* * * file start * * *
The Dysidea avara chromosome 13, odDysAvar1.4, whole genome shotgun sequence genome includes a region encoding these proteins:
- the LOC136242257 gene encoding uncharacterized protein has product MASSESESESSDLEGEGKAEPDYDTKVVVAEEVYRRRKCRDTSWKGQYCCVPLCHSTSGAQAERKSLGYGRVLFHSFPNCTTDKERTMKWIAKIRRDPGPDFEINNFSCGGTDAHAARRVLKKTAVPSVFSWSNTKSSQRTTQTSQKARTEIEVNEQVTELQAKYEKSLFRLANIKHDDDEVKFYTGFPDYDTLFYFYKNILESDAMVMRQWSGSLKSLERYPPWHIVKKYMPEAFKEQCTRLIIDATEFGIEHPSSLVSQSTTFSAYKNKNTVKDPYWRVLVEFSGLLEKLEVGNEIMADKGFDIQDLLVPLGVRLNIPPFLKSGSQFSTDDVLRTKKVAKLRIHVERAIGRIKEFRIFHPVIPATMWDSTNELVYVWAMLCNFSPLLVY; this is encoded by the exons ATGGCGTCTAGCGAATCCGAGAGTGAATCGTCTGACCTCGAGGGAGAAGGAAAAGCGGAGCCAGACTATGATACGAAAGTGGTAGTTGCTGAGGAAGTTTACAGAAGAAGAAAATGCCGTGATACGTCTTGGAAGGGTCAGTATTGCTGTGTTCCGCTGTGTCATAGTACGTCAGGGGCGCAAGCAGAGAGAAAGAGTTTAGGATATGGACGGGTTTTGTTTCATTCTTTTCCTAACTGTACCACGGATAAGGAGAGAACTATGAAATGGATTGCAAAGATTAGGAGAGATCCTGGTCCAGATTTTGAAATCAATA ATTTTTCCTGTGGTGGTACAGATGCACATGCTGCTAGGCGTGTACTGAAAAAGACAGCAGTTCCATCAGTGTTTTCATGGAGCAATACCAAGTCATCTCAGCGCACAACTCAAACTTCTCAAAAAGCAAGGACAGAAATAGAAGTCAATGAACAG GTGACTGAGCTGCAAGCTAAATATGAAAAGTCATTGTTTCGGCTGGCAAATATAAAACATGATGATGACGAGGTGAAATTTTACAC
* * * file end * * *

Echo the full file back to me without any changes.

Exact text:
The Dysidea avara chromosome 13, odDysAvar1.4, whole genome shotgun sequence genome includes a region encoding these proteins:
- the LOC136242257 gene encoding uncharacterized protein has product MASSESESESSDLEGEGKAEPDYDTKVVVAEEVYRRRKCRDTSWKGQYCCVPLCHSTSGAQAERKSLGYGRVLFHSFPNCTTDKERTMKWIAKIRRDPGPDFEINNFSCGGTDAHAARRVLKKTAVPSVFSWSNTKSSQRTTQTSQKARTEIEVNEQVTELQAKYEKSLFRLANIKHDDDEVKFYTGFPDYDTLFYFYKNILESDAMVMRQWSGSLKSLERYPPWHIVKKYMPEAFKEQCTRLIIDATEFGIEHPSSLVSQSTTFSAYKNKNTVKDPYWRVLVEFSGLLEKLEVGNEIMADKGFDIQDLLVPLGVRLNIPPFLKSGSQFSTDDVLRTKKVAKLRIHVERAIGRIKEFRIFHPVIPATMWDSTNELVYVWAMLCNFSPLLVY; this is encoded by the exons ATGGCGTCTAGCGAATCCGAGAGTGAATCGTCTGACCTCGAGGGAGAAGGAAAAGCGGAGCCAGACTATGATACGAAAGTGGTAGTTGCTGAGGAAGTTTACAGAAGAAGAAAATGCCGTGATACGTCTTGGAAGGGTCAGTATTGCTGTGTTCCGCTGTGTCATAGTACGTCAGGGGCGCAAGCAGAGAGAAAGAGTTTAGGATATGGACGGGTTTTGTTTCATTCTTTTCCTAACTGTACCACGGATAAGGAGAGAACTATGAAATGGATTGCAAAGATTAGGAGAGATCCTGGTCCAGATTTTGAAATCAATA ATTTTTCCTGTGGTGGTACAGATGCACATGCTGCTAGGCGTGTACTGAAAAAGACAGCAGTTCCATCAGTGTTTTCATGGAGCAATACCAAGTCATCTCAGCGCACAACTCAAACTTCTCAAAAAGCAAGGACAGAAATAGAAGTCAATGAACAG GTGACTGAGCTGCAAGCTAAATATGAAAAGTCATTGTTTCGGCTGGCAAATATAAAACATGATGATGACGAGGTGAAATTTTACAC